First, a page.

Ecuador's Correa declares referendum victory

President Rafael Correa didn't wait for official results to confidently claim victory for a 10 ballot-question referendum he devised that critics say will help him consolidate power at the expense of press freedom and judicial independence.

Ecuador's leftist leader was celebrating Saturday's vote — what he called the last triumph of "this dream that is called citizen's revolution" — long before significant official results were counted.

An exit poll by SP Investigacion y Estudios, which regularly does work for the government, had found voters approved all the questions by greater than 60 percent.

But as official results tricked in, the victory margin appeared much lower. With 25 percent counted early Sunday, all questions were shown winning but with an average of closer to 52 percent of valid votes.

The slow count notwithstanding, the chief of an Organization of American States observer team, Enrique Correa of Chile, said voting appeared to go smoothly and there was no evidence of fraud.

Rafael Correa, a leftist, U.S.-trained economist, has brought unusual stability to a small, traditionally volatile South American nation and he crowed in a TV interview Saturday night about his eighth straight victory at the polls, beginning with his 2006 election.

He's followed the electoral playbook written by his Venezuelan ally President Hugo Chavez, getting the constitution rewritten and largely obliterating organized political opposition. Re-elected two years ago, Correa can run again in 2013.

Some questions on Saturday's ballot were straightforward, such as whether to ban bullfighting and gambling. Others were complex, requiring multiple-page annexes vexing even to some attorneys.

Two of the most controversial would bar owners of news media from having other commercial interests and create a government media oversight panel.

Critics say the referendum consolidated power in favor of Correa.

"I think its a duplicitous ballot that curbs liberties in which I profoundly believe," said Enrique Espinoza Ortiz, a 77-year-old lawyer who voted in a middle-class Quito district. "I'm not against the government. But this time I just said no."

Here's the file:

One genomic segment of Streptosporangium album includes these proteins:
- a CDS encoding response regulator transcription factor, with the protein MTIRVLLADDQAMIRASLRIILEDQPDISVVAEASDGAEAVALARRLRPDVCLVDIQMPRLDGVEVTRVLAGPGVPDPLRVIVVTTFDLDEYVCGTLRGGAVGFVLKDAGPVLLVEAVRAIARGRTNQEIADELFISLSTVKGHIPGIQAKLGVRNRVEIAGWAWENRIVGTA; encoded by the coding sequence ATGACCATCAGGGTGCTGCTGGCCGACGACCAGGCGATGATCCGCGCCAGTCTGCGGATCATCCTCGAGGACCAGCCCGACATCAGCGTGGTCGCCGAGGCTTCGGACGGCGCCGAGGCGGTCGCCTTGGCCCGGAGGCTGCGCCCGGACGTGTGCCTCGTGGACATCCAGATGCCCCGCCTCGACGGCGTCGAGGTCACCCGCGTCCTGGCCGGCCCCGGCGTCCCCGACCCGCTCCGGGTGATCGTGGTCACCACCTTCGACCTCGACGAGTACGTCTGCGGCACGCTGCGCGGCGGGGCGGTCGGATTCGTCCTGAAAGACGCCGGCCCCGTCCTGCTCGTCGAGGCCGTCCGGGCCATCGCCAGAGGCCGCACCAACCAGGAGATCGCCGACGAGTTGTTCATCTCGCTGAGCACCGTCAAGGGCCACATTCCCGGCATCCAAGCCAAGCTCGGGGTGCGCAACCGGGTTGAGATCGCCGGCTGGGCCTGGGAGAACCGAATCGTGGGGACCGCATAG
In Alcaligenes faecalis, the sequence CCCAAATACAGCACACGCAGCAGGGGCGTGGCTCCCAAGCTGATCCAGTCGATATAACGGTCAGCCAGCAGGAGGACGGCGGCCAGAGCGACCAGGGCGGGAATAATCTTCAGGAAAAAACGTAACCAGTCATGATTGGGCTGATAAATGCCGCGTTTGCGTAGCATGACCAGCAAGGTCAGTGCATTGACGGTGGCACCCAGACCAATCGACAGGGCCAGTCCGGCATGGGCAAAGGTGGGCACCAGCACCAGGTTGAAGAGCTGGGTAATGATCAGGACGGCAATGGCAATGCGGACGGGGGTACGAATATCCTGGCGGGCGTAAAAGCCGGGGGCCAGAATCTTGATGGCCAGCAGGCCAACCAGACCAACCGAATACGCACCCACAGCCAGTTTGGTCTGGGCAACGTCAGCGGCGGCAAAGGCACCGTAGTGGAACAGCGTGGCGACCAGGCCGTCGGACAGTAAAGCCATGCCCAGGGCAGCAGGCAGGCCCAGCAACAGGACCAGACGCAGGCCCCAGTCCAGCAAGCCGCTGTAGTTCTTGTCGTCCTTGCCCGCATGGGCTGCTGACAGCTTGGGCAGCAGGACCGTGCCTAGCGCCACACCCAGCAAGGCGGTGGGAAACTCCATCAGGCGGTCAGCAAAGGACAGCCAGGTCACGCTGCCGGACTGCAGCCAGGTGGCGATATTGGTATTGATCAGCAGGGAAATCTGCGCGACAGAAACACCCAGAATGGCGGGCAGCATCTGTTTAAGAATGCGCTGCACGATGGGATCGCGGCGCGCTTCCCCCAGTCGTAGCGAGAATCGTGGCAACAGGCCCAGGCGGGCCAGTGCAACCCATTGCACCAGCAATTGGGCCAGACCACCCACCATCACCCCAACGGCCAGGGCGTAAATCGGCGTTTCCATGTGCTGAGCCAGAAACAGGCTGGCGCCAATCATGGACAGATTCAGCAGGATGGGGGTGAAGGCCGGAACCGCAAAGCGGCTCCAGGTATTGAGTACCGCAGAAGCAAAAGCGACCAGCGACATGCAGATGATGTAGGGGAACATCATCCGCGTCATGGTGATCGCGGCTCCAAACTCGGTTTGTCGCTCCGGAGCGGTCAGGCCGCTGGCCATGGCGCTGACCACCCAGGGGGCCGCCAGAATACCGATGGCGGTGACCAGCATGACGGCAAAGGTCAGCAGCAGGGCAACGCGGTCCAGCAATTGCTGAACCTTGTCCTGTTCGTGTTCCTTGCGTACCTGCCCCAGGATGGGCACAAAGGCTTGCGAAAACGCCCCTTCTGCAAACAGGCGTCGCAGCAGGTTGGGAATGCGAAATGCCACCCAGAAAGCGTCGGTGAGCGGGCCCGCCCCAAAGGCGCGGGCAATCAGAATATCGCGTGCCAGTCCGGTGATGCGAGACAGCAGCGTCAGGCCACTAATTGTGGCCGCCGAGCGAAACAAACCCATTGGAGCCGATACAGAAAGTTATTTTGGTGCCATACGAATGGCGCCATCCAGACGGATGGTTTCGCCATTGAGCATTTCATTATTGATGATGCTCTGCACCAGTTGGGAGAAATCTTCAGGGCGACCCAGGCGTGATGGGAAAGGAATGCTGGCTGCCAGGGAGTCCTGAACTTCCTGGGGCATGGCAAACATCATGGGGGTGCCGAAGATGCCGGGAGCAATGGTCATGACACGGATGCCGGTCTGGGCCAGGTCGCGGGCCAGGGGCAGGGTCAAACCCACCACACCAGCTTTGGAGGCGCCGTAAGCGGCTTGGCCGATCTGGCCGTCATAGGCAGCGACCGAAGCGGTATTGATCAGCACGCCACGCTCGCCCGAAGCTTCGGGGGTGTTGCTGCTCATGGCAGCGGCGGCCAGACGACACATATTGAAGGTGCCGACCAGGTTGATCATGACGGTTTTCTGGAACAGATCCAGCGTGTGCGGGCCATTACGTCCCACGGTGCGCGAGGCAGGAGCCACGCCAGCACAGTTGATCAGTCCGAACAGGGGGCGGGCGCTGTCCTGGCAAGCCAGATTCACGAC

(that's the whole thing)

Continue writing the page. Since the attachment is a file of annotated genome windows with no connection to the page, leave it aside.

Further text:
Former President Lucio Gutierrez, a fierce Correa opponent, said Correa was using the vote "to take justice by force and dominate the news media."

Correa called approval of the media ownership question "a historic deed."

"We are going to diffuse the power in this country," he said.

On Twitter, Correa's office quoted him as saying the news media, bankers and some in the Roman Catholic church were "our great adversaries" on Saturday.

Correa proposed the referendum in January, three months after a violent, seemingly spontaneous police revolt over benefit cuts that he called a coup attempt.

Much like Chavez, he has faced a largely hostile press. Since February, he has filed defamation charges against five journalists, seeking million-dollar fines and jail terms for some.

One key ballot question called for dissolving Ecuador's judicial oversight council and replacing it with a temporary body that would redo a court system that's long been submissive to the will of the executive.

Another would allow authorities to detain suspected criminals longer without filing charges.

Five of the questions mandate constitutional change. The other five require congressional action.

Firmly in South America's leftist bloc, Correa enjoys a 65 percent approval rating in a country that in the decade prior to his election saw three presidents, most recently Gutierrez, ousted in popular revolts.

Haughty and quick-tempered, Correa has alienated many former allies, including leaders of Ecuador's indigenous movement. They are angry with his insistence that the state have the last word on subsoil and water rights.

But Correa's populist programs, such as $35 monthly payments to nearly 2 million poor families, construction of low-income housing and a commitment to universal free education, have boosted his popularity in this small Andean nation of 14.3 million people.

Many who voted "yes" said it was out of esteem for his government.

"We Ecuadoreans should be committed and help out if we want things to change," said Maria Lourdes Silva, a 43-year-old cosmetics saleswoman.

Political analyst Adrian Bonilla of the FLACSO think tank says Correa has ably leveraged Ecuador's oil wealth and an effective tax system into popular programs.

Former President Osvaldo Hurtado, whose Christian Democrats like all Ecuador's traditional parties have all but disappeared, said Correa has conjured "a perfect dictatorship" by manipulating democratic institutions.

He has alienated foreign investors by renegotiating oil contracts to give Ecuador a higher cut of profits and has forged business ties with China and Iran.

Last month, Correa expelled U.S. Ambassador Heather Hodges over a diplomatic cable leaked by WikiLeaks in which she suggested Correa was mindful but tolerant of corruption at the top of Ecuador's national police.


Associated Press writers Gabriela Molina in Quito and Frank Bajak in Lima, Peru, contributed to this report.


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